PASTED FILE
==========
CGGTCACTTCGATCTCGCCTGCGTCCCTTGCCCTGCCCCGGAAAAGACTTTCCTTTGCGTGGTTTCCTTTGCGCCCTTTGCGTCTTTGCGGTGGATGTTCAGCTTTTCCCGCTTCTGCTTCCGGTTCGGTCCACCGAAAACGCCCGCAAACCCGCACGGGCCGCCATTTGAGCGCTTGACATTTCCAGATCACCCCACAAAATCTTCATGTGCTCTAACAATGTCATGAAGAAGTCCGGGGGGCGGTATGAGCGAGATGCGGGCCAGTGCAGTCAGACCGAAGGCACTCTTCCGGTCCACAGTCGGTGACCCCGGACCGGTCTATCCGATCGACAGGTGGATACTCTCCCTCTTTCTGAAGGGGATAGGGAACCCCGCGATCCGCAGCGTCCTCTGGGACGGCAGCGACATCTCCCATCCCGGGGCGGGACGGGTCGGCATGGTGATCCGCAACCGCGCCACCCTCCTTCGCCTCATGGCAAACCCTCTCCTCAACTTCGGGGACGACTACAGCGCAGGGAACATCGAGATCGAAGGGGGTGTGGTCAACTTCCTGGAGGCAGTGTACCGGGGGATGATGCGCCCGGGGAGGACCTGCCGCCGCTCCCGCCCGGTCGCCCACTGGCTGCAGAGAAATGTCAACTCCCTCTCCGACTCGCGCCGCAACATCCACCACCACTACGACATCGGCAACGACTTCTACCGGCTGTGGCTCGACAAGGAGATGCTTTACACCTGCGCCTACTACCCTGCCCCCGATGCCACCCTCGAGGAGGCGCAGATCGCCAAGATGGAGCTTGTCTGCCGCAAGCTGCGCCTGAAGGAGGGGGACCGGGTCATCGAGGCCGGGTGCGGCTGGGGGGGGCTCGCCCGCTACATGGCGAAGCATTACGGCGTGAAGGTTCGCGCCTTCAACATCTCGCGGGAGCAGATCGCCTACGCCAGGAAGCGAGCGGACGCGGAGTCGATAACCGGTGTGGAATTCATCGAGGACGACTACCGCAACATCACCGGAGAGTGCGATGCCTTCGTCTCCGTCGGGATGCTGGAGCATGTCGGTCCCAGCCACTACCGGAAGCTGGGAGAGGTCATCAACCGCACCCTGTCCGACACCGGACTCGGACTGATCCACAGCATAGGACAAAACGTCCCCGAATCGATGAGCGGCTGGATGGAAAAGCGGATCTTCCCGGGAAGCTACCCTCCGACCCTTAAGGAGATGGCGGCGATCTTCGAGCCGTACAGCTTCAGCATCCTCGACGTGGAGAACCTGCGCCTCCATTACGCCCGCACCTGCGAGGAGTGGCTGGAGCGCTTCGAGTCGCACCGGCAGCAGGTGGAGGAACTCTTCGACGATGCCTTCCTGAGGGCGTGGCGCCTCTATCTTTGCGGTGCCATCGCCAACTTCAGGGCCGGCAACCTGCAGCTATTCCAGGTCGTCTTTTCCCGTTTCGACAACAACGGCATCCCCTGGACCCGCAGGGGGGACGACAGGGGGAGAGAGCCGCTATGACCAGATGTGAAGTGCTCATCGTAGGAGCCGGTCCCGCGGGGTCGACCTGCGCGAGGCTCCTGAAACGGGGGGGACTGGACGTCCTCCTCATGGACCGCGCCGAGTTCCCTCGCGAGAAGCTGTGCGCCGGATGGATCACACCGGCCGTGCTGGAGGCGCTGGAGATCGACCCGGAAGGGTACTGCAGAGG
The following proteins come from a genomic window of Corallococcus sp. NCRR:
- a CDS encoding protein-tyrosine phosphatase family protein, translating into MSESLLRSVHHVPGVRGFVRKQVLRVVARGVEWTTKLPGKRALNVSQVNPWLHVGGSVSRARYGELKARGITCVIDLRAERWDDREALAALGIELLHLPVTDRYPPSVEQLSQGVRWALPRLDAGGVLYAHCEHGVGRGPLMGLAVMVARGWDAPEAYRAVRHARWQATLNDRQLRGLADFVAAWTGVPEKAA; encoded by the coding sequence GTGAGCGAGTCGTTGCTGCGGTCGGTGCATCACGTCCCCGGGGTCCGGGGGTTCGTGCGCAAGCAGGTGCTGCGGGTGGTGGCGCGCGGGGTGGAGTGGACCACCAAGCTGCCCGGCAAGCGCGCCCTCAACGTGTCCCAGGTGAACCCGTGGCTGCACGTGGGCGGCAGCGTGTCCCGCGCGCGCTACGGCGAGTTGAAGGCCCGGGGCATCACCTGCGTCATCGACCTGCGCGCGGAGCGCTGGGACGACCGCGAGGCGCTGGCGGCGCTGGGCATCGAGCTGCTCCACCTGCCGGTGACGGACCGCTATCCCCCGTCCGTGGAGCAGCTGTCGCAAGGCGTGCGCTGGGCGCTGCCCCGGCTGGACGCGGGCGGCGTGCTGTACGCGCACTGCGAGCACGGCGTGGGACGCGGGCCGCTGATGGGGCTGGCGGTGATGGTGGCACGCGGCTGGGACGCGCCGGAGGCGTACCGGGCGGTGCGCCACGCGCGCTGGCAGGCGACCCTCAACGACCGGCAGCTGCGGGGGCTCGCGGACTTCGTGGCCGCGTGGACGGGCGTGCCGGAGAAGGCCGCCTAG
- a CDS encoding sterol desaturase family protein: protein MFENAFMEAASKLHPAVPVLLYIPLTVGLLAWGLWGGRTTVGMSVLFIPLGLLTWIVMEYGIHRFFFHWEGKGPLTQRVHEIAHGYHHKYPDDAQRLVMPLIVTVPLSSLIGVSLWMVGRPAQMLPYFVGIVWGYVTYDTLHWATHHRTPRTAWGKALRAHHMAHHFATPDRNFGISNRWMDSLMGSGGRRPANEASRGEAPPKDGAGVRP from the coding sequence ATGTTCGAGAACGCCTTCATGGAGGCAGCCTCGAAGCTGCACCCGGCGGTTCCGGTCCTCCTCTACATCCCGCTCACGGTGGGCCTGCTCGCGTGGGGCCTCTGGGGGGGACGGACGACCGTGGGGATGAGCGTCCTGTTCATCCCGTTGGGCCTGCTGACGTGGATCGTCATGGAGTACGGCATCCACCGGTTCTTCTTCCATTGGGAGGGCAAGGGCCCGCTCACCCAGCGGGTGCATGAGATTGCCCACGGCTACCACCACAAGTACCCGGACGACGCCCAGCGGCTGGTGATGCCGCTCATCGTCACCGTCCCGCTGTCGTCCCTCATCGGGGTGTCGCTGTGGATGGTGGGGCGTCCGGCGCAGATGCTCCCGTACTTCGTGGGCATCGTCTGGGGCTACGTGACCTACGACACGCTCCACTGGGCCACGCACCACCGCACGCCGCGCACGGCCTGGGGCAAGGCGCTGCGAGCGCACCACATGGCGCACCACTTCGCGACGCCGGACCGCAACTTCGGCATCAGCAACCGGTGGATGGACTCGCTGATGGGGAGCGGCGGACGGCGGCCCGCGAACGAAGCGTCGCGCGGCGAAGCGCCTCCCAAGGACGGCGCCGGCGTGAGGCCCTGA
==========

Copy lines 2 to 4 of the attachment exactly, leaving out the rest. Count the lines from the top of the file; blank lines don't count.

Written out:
The following proteins come from a genomic window of Corallococcus sp. NCRR:
- a CDS encoding protein-tyrosine phosphatase family protein, translating into MSESLLRSVHHVPGVRGFVRKQVLRVVARGVEWTTKLPGKRALNVSQVNPWLHVGGSVSRARYGELKARGITCVIDLRAERWDDREALAALGIELLHLPVTDRYPPSVEQLSQGVRWALPRLDAGGVLYAHCEHGVGRGPLMGLAVMVARGWDAPEAYRAVRHARWQATLNDRQLRGLADFVAAWTGVPEKAA; encoded by the coding sequence GTGAGCGAGTCGTTGCTGCGGTCGGTGCATCACGTCCCCGGGGTCCGGGGGTTCGTGCGCAAGCAGGTGCTGCGGGTGGTGGCGCGCGGGGTGGAGTGGACCACCAAGCTGCCCGGCAAGCGCGCCCTCAACGTGTCCCAGGTGAACCCGTGGCTGCACGTGGGCGGCAGCGTGTCCCGCGCGCGCTACGGCGAGTTGAAGGCCCGGGGCATCACCTGCGTCATCGACCTGCGCGCGGAGCGCTGGGACGACCGCGAGGCGCTGGCGGCGCTGGGCATCGAGCTGCTCCACCTGCCGGTGACGGACCGCTATCCCCCGTCCGTGGAGCAGCTGTCGCAAGGCGTGCGCTGGGCGCTGCCCCGGCTGGACGCGGGCGGCGTGCTGTACGCGCACTGCGAGCACGGCGTGGGACGCGGGCCGCTGATGGGGCTGGCGGTGATGGTGGCACGCGGCTGGGACGCGCCGGAGGCGTACCGGGCGGTGCGCCACGCGCGCTGGCAGGCGACCCTCAACGACCGGCAGCTGCGGGGGCTCGCGGACTTCGTGGCCGCGTGGACGGGCGTGCCGGAGAAGGCCGCCTAG
- a CDS encoding sterol desaturase family protein: protein MFENAFMEAASKLHPAVPVLLYIPLTVGLLAWGLWGGRTTVGMSVLFIPLGLLTWIVMEYGIHRFFFHWEGKGPLTQRVHEIAHGYHHKYPDDAQRLVMPLIVTVPLSSLIGVSLWMVGRPAQMLPYFVGIVWGYVTYDTLHWATHHRTPRTAWGKALRAHHMAHHFATPDRNFGISNRWMDSLMGSGGRRPANEASRGEAPPKDGAGVRP from the coding sequence ATGTTCGAGAACGCCTTCATGGAGGCAGCCTCGAAGCTGCACCCGGCGGTTCCGGTCCTCCTCTACATCCCGCTCACGGTGGGCCTGCTCGCGTGGGGCCTCTGGGGGGGACGGACGACCGTGGGGATGAGCGTCCTGTTCATCCCGTTGGGCCTGCTGACGTGGATCGTCATGGAGTACGGCATCCACCGGTTCTTCTTCCATTGGGAGGGCAAGGGCCCGCTCACCCAGCGGGTGCATGAGATTGCCCACGGCTACCACCACAAGTACCCGGACGACGCCCAGCGGCTGGTGATGCCGCTCATCGTCACCGTCCCGCTGTCGTCCCTCATCGGGGTGTCGCTGTGGATGGTGGGGCGTCCGGCGCAGATGCTCCCGTACTTCGTGGGCATCGTCTGGGGCTACGTGACCTACGACACGCTCCACTGGGCCACGCACCACCGCACGCCGCGCACGGCCTGGGGCAAGGCGCTGCGAGCGCACCACATGGCGCACCACTTCGCGACGCCGGACCGCAACTTCGGCATCAGCAACCGGTGGATGGACTCGCTGATGGGGAGCGGCGGACGGCGGCCCGCGAACGAAGCGTCGCGCGGCGAAGCGCCTCCCAAGGACGGCGCCGGCGTGAGGCCCTGA